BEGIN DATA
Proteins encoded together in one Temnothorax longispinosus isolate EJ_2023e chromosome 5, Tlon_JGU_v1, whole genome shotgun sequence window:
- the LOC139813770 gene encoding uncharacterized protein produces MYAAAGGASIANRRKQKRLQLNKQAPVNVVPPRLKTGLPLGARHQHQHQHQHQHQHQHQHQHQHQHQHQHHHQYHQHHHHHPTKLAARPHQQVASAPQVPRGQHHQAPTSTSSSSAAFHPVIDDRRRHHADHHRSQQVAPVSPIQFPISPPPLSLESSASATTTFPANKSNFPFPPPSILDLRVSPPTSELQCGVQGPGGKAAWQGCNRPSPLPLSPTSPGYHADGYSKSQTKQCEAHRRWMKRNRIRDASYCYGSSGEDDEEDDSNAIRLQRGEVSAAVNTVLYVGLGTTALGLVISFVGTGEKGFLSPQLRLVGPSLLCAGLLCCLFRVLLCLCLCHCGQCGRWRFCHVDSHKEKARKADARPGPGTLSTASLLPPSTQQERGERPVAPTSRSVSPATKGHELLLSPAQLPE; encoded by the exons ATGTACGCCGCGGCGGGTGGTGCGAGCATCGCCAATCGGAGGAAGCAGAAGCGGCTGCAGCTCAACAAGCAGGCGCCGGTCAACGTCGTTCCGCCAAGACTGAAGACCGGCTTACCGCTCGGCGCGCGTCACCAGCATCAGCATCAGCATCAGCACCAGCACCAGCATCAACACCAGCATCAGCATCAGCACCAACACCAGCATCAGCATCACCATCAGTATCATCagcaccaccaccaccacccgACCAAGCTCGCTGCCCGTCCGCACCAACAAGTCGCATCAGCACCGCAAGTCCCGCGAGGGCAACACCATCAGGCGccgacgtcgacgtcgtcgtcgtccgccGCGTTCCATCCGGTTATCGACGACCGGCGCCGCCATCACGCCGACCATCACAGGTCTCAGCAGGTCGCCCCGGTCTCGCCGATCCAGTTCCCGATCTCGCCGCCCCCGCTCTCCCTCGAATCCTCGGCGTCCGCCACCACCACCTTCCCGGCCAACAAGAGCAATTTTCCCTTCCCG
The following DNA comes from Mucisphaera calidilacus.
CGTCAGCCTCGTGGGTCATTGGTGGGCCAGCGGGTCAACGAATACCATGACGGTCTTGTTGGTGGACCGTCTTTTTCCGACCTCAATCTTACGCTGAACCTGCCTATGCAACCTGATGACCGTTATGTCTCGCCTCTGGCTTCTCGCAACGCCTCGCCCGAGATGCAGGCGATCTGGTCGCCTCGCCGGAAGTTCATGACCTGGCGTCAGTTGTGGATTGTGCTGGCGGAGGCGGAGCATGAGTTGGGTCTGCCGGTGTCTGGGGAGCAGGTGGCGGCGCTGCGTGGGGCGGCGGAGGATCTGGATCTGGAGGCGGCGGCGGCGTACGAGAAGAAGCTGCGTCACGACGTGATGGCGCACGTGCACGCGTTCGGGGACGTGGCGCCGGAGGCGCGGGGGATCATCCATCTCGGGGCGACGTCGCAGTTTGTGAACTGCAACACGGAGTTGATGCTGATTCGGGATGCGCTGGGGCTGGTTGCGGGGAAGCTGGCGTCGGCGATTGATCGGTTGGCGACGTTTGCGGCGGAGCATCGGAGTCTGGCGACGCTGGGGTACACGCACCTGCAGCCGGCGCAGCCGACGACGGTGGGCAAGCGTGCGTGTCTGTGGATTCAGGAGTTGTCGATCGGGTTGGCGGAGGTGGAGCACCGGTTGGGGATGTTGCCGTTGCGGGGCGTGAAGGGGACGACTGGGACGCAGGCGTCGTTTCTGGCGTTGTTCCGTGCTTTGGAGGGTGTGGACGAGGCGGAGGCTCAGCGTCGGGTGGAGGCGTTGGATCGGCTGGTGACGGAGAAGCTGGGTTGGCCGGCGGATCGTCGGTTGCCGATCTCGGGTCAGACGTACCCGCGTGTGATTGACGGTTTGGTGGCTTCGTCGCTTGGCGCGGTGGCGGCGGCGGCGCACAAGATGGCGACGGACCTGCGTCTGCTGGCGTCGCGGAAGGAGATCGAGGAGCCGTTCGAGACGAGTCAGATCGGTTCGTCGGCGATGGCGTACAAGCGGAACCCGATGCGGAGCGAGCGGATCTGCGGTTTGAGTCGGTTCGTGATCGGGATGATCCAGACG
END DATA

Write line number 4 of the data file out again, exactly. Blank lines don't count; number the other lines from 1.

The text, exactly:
CGTCAGCCTCGTGGGTCATTGGTGGGCCAGCGGGTCAACGAATACCATGACGGTCTTGTTGGTGGACCGTCTTTTTCCGACCTCAATCTTACGCTGAACCTGCCTATGCAACCTGATGACCGTTATGTCTCGCCTCTGGCTTCTCGCAACGCCTCGCCCGAGATGCAGGCGATCTGGTCGCCTCGCCGGAAGTTCATGACCTGGCGTCAGTTGTGGATTGTGCTGGCGGAGGCGGAGCATGAGTTGGGTCTGCCGGTGTCTGGGGAGCAGGTGGCGGCGCTGCGTGGGGCGGCGGAGGATCTGGATCTGGAGGCGGCGGCGGCGTACGAGAAGAAGCTGCGTCACGACGTGATGGCGCACGTGCACGCGTTCGGGGACGTGGCGCCGGAGGCGCGGGGGATCATCCATCTCGGGGCGACGTCGCAGTTTGTGAACTGCAACACGGAGTTGATGCTGATTCGGGATGCGCTGGGGCTGGTTGCGGGGAAGCTGGCGTCGGCGATTGATCGGTTGGCGACGTTTGCGGCGGAGCATCGGAGTCTGGCGACGCTGGGGTACACGCACCTGCAGCCGGCGCAGCCGACGACGGTGGGCAAGCGTGCGTGTCTGTGGATTCAGGAGTTGTCGATCGGGTTGGCGGAGGTGGAGCACCGGTTGGGGATGTTGCCGTTGCGGGGCGTGAAGGGGACGACTGGGACGCAGGCGTCGTTTCTGGCGTTGTTCCGTGCTTTGGAGGGTGTGGACGAGGCGGAGGCTCAGCGTCGGGTGGAGGCGTTGGATCGGCTGGTGACGGAGAAGCTGGGTTGGCCGGCGGATCGTCGGTTGCCGATCTCGGGTCAGACGTACCCGCGTGTGATTGACGGTTTGGTGGCTTCGTCGCTTGGCGCGGTGGCGGCGGCGGCGCACAAGATGGCGACGGACCTGCGTCTGCTGGCGTCGCGGAAGGAGATCGAGGAGCCGTTCGAGACGAGTCAGATCGGTTCGTCGGCGATGGCGTACAAGCGGAACCCGATGCGGAGCGAGCGGATCTGCGGTTTGAGTCGGTTCGTGATCGGGATGATCCAGACG